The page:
It’s an exciting new world of possibilities that cognitive opened for us . Plenty of customer projects are already in progress too. Let’s just say I am in geek heaven 😉

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Speed of Transformation


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“How fast should you transform your business?” . This is my favorite question to ask business leaders these days . I am yet to run into even one leader who told me that they have time on their side – every one wants to transformright now, which is absolutely great to hear. This is also totally in line with what my analyst friends have typically opined too over the past couple of years. And yet – there are very few “all in” transformation initiatives in the world of large enterprises. Many leaders choose incremental transformation even though theyreally want to take a more aggressive approach.

It’s catch 22 on many dimensions for leaders of large companies to jump in with both feet.

Planning can be scary: Change is hard even on good days. It is much harder if you do it in an unplanned way. Waiting for every i to be dotted and every t to be crossed via detailed planning is not helpful either – you will risk missing the market opportunity.

Rules for startups don’t apply to you :  You want to be the next Uber . But your investors have a different yardstick to measure you, even if they too want you to be Uber. A large public company taking risks get punished in the market by institutional investors for putting profits at risk . The same institutions will yell at startup CEOs for worrying about profits instead of growth. Larger companies with diversified portfolios can take on a lot of risk if markets favored the approach -but that is not how it plays out for the most part. So leaders shift to the safe approach – contain costs as way to manage profit, as oppose to invest for future growth. There are notable exceptions like Amazon etc – but they are exceptions.

Ring fencing only goes so far :  A popular large enterprise strategy is to ring fence an innovation team to help them incubate and grow a new business without the organizational antibodies killing it in the bud. The typical result is that a bunch of amazing “proof of concept” projects will come out in fairly short time and show tremendous promise in pilot implementations. Yet – most of them don’t scale sufficiently into a big business. This happens for many reasons. For example – scaling needs a different mindset from “proof of concept”. It is a lot of boring grunt work that the “innovation gang” feels is beneath them. They would rather do the next cool proof of concept. The larger organization feels no ownership of the new idea that got thrown over the wall to them, and finds faults with it from the get go and kills it at the first opportunity. Again , there are a few exceptions – like say IBM Watson, but again – they are exceptions.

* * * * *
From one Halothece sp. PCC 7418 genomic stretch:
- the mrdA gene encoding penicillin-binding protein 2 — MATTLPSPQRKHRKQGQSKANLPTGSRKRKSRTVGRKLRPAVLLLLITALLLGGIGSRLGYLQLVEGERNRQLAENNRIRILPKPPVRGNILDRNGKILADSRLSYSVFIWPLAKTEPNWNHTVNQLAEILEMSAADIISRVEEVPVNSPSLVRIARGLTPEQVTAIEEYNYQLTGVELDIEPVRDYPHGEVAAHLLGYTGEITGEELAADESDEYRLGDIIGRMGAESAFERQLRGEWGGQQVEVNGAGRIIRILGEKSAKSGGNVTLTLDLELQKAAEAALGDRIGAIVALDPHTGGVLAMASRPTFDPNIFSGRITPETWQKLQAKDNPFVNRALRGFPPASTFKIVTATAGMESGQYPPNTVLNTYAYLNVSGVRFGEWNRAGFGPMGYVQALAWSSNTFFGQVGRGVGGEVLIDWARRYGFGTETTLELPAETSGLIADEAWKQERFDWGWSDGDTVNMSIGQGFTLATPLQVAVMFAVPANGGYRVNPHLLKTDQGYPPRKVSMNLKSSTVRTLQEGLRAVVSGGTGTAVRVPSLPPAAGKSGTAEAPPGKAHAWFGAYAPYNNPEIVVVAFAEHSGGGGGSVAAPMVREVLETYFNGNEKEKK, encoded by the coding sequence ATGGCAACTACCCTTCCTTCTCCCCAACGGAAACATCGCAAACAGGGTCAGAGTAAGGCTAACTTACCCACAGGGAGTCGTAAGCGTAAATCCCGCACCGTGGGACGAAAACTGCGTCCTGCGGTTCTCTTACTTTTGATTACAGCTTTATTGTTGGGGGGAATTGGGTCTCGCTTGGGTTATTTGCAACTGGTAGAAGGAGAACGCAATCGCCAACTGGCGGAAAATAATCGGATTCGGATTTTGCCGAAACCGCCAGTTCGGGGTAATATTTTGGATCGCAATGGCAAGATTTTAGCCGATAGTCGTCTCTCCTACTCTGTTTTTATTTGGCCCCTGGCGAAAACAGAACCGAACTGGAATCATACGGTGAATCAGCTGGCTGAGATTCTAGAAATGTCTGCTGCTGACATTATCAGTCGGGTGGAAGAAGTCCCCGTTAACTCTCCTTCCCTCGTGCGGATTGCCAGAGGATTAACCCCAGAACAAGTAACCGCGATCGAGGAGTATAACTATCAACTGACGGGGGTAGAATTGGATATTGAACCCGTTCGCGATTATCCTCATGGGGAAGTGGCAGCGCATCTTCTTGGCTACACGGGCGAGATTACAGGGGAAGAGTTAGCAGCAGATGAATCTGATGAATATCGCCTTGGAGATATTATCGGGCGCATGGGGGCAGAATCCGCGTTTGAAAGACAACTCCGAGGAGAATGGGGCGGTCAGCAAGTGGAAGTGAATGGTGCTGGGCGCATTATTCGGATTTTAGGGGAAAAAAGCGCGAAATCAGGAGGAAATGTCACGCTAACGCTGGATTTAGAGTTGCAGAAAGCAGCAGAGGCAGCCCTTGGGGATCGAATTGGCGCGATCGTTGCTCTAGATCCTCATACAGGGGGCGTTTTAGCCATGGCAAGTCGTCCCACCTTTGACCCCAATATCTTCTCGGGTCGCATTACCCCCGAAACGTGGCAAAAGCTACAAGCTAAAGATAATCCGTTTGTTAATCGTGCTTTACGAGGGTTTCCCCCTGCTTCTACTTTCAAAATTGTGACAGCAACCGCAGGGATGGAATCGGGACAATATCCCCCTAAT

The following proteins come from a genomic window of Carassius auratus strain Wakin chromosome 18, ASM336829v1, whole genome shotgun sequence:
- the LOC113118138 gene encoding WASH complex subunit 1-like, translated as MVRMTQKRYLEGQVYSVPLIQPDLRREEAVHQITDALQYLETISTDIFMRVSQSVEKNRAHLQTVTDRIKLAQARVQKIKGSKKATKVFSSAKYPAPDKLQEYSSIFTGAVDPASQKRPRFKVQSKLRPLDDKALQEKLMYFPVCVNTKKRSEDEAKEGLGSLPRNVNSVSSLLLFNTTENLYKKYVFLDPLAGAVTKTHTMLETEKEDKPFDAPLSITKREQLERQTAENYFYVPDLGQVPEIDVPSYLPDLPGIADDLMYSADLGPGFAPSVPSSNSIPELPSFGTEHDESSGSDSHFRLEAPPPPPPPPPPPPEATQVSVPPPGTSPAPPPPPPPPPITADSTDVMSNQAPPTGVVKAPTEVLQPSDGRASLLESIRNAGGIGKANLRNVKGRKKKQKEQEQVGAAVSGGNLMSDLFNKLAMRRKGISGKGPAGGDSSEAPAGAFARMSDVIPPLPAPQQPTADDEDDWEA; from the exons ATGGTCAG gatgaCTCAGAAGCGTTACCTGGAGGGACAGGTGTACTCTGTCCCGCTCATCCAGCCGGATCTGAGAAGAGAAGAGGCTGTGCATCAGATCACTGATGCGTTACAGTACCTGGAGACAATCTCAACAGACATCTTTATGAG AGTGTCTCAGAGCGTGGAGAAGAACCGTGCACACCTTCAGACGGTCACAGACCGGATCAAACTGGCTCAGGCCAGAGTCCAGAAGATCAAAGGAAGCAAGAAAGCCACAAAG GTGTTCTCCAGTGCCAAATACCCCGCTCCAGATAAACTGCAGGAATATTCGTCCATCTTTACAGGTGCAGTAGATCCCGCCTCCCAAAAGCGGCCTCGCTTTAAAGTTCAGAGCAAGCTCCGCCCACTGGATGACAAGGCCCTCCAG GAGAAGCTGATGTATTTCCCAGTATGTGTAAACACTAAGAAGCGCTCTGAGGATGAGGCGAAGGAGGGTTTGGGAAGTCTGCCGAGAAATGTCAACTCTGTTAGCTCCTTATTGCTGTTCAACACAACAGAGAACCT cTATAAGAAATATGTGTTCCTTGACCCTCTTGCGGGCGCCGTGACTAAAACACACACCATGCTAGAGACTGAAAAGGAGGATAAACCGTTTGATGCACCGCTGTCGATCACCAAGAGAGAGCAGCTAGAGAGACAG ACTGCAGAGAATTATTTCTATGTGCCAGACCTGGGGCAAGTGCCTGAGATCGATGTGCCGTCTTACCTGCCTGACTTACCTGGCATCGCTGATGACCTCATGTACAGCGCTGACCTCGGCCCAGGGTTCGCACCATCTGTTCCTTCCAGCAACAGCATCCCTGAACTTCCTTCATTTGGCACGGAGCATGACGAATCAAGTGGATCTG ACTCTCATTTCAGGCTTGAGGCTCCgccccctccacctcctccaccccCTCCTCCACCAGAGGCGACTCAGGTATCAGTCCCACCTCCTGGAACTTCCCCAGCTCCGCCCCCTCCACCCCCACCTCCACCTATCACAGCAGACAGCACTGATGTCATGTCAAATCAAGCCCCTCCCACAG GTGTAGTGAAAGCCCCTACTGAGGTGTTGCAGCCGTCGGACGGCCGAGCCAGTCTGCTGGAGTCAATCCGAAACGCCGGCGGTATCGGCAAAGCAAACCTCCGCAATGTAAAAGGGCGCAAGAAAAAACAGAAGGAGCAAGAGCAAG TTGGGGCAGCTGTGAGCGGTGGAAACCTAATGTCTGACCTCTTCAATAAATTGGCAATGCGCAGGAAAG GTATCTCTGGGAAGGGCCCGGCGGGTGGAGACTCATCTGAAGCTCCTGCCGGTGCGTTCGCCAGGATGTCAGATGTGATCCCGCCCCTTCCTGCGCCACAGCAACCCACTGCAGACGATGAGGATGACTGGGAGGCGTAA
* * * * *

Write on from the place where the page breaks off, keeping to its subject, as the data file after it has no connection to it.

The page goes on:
So how fast can you transform your business ?

Hard to answer, but I think empirically we can say that it is a function of how fast you can transform yourself as a leader.

Grey is the new black : Perhaps Grey was always the black, just that we didn’t give it the due credit 🙂 . You need an extreme ability to let go of the world of black and white and work in varying shades of grey. It is not easy and does not come naturally to many of us . Early leadership roles in most companies are all about tweaking prescriptive policies already in place, with very little encouragement for radical change.

Communication is the biggest weapon  : Transformation typically fails by default – you need to nurture it on a full time basis to let it thrive. The main reason it fails is because you don’t talk about it enough. Although they are exceptions, successful companies who could convince investors to go along have all had leaders who are excellent communicators. At least in theory , Investors like predictability – if you feed more information to them to make their models work, they tend to like you. External communication is not really the big deal in my opinion – many transformation initiatives fail mostly because of an abject failure in keeping the larger organization informed. I know IT organizations who thought they have successfully shifted to agile getting upset when business does not give them due credit for their transformation. In almost every case – it was a failure to keep the business informed along the way on what is changing and what is the big deal. Hanging banners with clever slogans in office does not substitute honest person to person communication

Best persons for the job : Nothing shows the level of commitment to transformation like the people you put on the initiative. This is also where most businesses fail. If your most proven folks get to run established businesses instead of your transformation initiative, then the message you are sending the larger organization is that 1: you are not all in, and there is no need for them to be all in either and 2: you don’t have confidence in your leadership bench to backfill the current top leaders. This particular aspect is close to home for me – a big reason for my coming back to IBM after a gap of few years was the type of people investments that IBM CEO was making on Watson, Analytics and other new business units. The leaders – from General Managers, to their staff, and to people working for them – were all accomplished folks who had successfully run huge businesses before. That gave me tremendous confidence that IBM is serious about its transformation and that it is the right place for me.